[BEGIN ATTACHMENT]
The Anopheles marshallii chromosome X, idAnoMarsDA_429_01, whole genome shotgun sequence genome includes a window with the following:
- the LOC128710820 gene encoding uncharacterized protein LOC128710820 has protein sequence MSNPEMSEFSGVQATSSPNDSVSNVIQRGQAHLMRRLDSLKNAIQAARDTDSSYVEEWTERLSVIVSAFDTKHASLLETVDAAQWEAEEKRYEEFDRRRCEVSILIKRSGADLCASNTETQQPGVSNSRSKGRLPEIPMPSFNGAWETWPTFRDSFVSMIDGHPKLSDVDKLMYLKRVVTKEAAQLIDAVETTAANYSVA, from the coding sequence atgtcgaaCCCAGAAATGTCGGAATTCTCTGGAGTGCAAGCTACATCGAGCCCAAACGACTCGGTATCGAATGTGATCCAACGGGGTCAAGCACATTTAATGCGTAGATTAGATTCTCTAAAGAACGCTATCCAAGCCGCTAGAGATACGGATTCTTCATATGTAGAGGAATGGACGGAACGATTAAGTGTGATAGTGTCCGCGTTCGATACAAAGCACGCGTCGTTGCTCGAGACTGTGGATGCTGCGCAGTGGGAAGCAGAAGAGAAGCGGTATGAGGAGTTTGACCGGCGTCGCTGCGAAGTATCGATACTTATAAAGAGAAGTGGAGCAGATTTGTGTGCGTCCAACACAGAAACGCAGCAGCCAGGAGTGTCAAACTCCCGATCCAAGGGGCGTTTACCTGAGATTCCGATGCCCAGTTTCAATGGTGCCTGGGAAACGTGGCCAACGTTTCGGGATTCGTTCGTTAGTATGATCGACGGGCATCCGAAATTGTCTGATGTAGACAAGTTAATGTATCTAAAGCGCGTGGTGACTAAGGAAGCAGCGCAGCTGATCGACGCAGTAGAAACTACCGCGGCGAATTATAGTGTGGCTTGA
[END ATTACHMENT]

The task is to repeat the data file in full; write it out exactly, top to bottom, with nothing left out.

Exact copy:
The Anopheles marshallii chromosome X, idAnoMarsDA_429_01, whole genome shotgun sequence genome includes a window with the following:
- the LOC128710820 gene encoding uncharacterized protein LOC128710820 has protein sequence MSNPEMSEFSGVQATSSPNDSVSNVIQRGQAHLMRRLDSLKNAIQAARDTDSSYVEEWTERLSVIVSAFDTKHASLLETVDAAQWEAEEKRYEEFDRRRCEVSILIKRSGADLCASNTETQQPGVSNSRSKGRLPEIPMPSFNGAWETWPTFRDSFVSMIDGHPKLSDVDKLMYLKRVVTKEAAQLIDAVETTAANYSVA, from the coding sequence atgtcgaaCCCAGAAATGTCGGAATTCTCTGGAGTGCAAGCTACATCGAGCCCAAACGACTCGGTATCGAATGTGATCCAACGGGGTCAAGCACATTTAATGCGTAGATTAGATTCTCTAAAGAACGCTATCCAAGCCGCTAGAGATACGGATTCTTCATATGTAGAGGAATGGACGGAACGATTAAGTGTGATAGTGTCCGCGTTCGATACAAAGCACGCGTCGTTGCTCGAGACTGTGGATGCTGCGCAGTGGGAAGCAGAAGAGAAGCGGTATGAGGAGTTTGACCGGCGTCGCTGCGAAGTATCGATACTTATAAAGAGAAGTGGAGCAGATTTGTGTGCGTCCAACACAGAAACGCAGCAGCCAGGAGTGTCAAACTCCCGATCCAAGGGGCGTTTACCTGAGATTCCGATGCCCAGTTTCAATGGTGCCTGGGAAACGTGGCCAACGTTTCGGGATTCGTTCGTTAGTATGATCGACGGGCATCCGAAATTGTCTGATGTAGACAAGTTAATGTATCTAAAGCGCGTGGTGACTAAGGAAGCAGCGCAGCTGATCGACGCAGTAGAAACTACCGCGGCGAATTATAGTGTGGCTTGA